Yes. That of a mining town named Ilidachi, where I worked as an assistant director when I was very young. The director had declared at first glance that the atmosphere was magnificent and strange, and that’s the reason we filmed it. But the images showed only a run-of-the-mill town, for they were missing something that was known to us: that the working conditions in (the town) are very dangerous, and that the women and children of the miners live in eternal fear for their safety. When one looks at the village one confuses the landscape with that feeling, and one perceives it as stranger than it actually is. But the camera does not see it with the same eyes.

The truth is that I know very few novelists who have been satisfied with the adaptation of their books for the screen. What experience have you had with your adaptations?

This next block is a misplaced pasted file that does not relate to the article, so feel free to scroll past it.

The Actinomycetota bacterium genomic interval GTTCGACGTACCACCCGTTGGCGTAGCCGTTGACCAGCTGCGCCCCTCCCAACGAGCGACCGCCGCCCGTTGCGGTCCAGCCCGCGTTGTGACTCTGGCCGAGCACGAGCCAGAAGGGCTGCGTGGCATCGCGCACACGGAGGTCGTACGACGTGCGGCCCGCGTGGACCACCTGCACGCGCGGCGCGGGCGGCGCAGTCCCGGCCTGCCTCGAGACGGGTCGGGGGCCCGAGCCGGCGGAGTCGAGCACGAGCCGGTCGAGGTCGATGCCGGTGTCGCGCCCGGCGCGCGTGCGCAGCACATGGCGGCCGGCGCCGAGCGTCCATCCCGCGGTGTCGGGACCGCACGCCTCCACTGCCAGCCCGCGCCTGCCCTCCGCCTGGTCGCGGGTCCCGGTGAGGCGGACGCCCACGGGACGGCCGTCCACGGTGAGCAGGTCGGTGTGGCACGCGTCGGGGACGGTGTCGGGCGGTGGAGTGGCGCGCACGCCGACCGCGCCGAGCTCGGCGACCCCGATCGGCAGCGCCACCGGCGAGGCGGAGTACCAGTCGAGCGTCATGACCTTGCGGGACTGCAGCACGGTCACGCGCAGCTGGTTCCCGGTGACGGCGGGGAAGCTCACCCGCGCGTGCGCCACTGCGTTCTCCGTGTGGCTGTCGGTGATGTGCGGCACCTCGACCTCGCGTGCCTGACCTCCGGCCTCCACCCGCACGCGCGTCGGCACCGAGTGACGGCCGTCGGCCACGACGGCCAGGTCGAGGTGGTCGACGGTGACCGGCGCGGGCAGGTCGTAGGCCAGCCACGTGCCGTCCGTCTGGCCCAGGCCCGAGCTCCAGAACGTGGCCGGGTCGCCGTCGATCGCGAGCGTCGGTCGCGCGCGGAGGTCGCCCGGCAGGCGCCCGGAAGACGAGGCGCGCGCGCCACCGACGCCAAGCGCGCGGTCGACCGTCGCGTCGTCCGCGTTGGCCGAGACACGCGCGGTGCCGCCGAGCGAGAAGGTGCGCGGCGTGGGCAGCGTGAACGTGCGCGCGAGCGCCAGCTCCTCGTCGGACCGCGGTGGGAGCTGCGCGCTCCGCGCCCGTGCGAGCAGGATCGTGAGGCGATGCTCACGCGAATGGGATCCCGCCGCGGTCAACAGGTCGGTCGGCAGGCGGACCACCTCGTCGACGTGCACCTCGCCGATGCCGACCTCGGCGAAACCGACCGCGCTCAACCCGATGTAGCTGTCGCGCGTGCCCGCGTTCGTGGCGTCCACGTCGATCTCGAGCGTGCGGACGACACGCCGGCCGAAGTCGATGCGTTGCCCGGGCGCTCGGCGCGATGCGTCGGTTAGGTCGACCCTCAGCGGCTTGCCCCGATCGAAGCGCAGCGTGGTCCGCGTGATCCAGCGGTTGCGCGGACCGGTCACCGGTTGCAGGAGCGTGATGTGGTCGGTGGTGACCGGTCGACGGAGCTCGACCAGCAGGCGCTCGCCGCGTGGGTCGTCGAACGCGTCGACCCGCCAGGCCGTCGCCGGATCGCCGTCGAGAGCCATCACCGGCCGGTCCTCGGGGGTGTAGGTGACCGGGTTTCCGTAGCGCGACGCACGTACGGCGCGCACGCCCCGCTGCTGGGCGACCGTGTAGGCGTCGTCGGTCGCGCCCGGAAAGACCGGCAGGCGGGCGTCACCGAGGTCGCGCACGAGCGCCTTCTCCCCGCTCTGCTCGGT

Allow me, first, a question: Did you see my film Red Beard?

I have seen it six times in 20 years and I talked about it to my children almost every day until they were able to see it. So not only is it the one among your films best liked by my family and me, but also one of my favorites in the whole history of cinema.
Red Beard constitutes a point of reference in my evolution. All of my films which precede it are different from the succeeding ones. It was the end of one stage and the beginning of another.

That is obvious. Furthermore, within the same film there are two scenes that are extreme in relation to the totality of your work, and they are both unforgettable; one is the praying mantis episode, and the other is the karate fight in the hospital courtyard.
Yes, but what I wanted to tell you is that the author of the book, Shuguro Yamamoto, had always opposed having his novels made into films. He made an exception with Red Beard because I persisted with merciless obstinacy until I succeeded. Yet, when he had finished viewing the film he turned to look at me and said: “Well it’s more interesting than my novel.”

Why did he like it so much, I wonder?